Thursday, April 26, 2007

Debatable [Updated]

[Posted by reader_iam]

Funny, hearing Tom Brokaw talk to Keith Olbermann about how Jack Valenti, who it has just been announced has died, was a symbol of a lost age of civility. I don't think Brokaw--himself a civil man--was aware of the irony, in context.

Although, wouldn't it be great if he was?


Q: "Is this war lost?"



Hillary: "...advocating a number of years ... " (She was talking about drawing down the troops in Iraq and establishing benchmarks for the war and the Iraqis.)

Me: What number is that, exactly???


I'm watching these debates partly out of a specific interest in hearing what Bill Richardson has to say. He seems subdued to me and even his hair seems buttoned down. I'm just a little surprised by this. Well, the "debate" is young.


Mike Gravel's voice reminds me strongly of that of a television character, which I can't quite identify yet. Blake Carrington (played by John Forsythe), maybe?


I'm not trying to ignore Barack Obama. He's just not standing out in any particular way, so far.


Oh, for Pete's sake--Edwards' hair is brought up in a question to him. Eh, don't know that I want to carry on after that. The answer, by the way, includes references to health care, the minimum wage, and just about all of Edwards' other standard statements.


Funny that it's Dennis Kucinich who comes out with the statement, "We're not choosing American Idol here." Unfortunate.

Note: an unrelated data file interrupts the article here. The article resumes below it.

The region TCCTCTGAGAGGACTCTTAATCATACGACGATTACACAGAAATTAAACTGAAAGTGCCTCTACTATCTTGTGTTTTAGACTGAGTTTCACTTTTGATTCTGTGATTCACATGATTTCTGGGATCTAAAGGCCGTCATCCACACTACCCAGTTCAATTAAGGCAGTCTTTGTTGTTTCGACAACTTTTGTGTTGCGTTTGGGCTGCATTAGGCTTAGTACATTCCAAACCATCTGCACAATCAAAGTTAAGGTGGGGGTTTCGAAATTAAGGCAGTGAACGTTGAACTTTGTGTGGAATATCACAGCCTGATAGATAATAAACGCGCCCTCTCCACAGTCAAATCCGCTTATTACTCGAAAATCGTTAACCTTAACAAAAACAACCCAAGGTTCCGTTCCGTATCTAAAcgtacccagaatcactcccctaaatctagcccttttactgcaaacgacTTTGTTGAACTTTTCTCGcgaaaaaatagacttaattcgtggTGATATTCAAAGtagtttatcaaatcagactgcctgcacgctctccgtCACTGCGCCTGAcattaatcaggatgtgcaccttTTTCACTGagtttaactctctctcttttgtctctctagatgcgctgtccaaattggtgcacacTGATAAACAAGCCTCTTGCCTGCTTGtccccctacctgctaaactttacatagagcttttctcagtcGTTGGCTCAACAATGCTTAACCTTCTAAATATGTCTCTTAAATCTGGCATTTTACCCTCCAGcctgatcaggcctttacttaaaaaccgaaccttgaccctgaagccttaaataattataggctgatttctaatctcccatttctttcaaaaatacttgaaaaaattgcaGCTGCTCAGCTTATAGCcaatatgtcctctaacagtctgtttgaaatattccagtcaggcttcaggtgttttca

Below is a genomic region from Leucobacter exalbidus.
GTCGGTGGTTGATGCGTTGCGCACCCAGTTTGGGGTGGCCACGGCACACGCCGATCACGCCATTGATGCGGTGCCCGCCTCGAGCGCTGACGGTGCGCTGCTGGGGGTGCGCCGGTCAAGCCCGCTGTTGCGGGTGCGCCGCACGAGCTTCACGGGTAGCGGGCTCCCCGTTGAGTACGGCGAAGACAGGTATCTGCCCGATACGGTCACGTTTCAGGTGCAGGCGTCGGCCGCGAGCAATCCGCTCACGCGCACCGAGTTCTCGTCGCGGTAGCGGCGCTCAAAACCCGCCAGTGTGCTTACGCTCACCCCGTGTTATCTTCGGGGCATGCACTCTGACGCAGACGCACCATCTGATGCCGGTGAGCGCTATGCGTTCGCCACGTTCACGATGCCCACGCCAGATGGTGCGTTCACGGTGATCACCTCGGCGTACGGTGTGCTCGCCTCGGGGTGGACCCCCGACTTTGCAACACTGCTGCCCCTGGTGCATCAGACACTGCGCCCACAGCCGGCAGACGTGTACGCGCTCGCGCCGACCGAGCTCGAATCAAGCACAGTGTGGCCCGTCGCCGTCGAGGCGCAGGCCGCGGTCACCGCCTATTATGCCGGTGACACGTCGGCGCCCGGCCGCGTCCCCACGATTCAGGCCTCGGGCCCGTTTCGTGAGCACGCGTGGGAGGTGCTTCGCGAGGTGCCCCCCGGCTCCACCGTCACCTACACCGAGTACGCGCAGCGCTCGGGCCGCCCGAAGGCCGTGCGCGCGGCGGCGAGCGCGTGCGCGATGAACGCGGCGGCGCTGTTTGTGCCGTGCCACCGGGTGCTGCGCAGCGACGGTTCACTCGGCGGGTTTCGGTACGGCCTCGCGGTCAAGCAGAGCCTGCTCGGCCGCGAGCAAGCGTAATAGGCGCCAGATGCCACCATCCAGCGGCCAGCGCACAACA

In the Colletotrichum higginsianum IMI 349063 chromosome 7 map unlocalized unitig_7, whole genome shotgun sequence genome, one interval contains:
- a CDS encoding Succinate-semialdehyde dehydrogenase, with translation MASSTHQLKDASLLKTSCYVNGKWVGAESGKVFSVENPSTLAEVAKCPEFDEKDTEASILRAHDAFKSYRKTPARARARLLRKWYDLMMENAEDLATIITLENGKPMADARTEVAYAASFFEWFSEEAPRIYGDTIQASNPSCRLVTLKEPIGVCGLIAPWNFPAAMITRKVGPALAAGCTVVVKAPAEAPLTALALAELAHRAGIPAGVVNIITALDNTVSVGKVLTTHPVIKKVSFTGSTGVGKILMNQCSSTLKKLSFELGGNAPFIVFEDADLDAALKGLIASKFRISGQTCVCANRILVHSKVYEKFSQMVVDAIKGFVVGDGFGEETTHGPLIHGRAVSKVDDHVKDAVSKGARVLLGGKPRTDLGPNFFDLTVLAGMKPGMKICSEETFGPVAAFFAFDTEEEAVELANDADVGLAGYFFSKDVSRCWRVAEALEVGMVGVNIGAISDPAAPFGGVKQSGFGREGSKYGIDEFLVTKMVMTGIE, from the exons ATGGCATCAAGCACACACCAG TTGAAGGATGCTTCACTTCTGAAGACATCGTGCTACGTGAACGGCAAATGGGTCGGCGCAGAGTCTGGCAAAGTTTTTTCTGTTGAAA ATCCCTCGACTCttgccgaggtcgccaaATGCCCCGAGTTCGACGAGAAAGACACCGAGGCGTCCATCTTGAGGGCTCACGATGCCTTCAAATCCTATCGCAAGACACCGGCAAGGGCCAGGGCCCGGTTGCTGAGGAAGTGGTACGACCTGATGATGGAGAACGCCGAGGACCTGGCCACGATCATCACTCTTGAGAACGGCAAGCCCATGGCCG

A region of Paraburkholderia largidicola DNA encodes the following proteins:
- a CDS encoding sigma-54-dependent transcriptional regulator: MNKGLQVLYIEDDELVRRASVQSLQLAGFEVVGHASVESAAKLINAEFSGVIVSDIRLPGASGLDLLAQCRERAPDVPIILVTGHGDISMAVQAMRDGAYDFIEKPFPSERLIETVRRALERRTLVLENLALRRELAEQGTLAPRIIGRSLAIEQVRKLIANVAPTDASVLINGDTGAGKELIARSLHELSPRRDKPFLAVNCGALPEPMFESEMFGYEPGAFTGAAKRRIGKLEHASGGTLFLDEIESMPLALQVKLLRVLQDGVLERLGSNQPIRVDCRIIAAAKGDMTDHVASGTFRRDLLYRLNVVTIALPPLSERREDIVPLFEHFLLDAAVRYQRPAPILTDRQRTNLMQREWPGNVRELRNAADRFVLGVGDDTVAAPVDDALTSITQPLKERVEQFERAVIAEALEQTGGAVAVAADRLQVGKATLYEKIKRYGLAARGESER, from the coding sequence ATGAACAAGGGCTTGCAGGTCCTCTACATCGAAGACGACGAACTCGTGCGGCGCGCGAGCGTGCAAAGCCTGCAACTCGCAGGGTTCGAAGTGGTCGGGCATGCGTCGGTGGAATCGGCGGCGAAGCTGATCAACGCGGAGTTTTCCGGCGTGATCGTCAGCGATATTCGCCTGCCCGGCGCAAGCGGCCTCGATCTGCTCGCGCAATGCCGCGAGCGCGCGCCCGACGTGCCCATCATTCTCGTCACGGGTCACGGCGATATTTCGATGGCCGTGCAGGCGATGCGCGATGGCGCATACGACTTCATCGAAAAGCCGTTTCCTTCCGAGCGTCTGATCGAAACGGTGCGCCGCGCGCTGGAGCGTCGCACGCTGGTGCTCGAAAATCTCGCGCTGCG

HELL HAS FROZEN OVER! Joe Biden gives a one-word answer!

("Yes," in response to being asked whether he can reassure the world that he has the self-control to be president, given his reputation as a "gaffe machine.") [Added: I'm curious if that was the single biggest-rehearsed response in his pre-debate prep. I mean, for him that had to require serious practice.]


Damn, Gravel goes after the other candidates, especially the "top-tier ones." Well, and also Joe Biden. My mind wanders off-topic, trying to picture him talking to other world leaders that way, should he become leader of the free world. Much more fun!


Biden won't have a litmus test for potential Supreme Court nominees. But he'd make sure people he nominated shares his values. And that they understand that's there's a right to privacy in the constitution. Etc.

Kucinich believes in care.


I'm getting a little alarmed: Chris Dodd is beginning to look good to me, by comparison. Maybe a little break is in order.


"Show of hands" question: How many in your adult life have had a gun in your house? Five of the eight have--Biden, Gravel, Kucinich and I missed the other two due to an interruption, but I think Richardson was one of them. Biden, in the next question, specifies "shotgun." Does the answer to this question matter to you? For my part, the [added for clarity: candidate's] answer[s] to this bothers me a whole lot less than the fact that the VA Tech shooting had been brought up in context of whether it changed any of the candidates' views on guns.


Obama: "I think the confederate flag should be put in a museum, where it belongs." Me, too.


Short-answer questions, only one-sentence answers allowed (not to exceed 20 seconds). But the first question--a compound one--itself begs for a multi-sentence answer! Short reaction: DUMB.

Gravel describes himself as the senior statesman, but he's beginning to feel like a "potted plant." Who IS this loon? [Added: That was rhetorical. I know who Gravel is.]

Bill Richardson has mastered the art of the semi-colon, the em-dash and the colon in speech. Punctuationally speaking, he nails it. Is that symbolic of something deeper?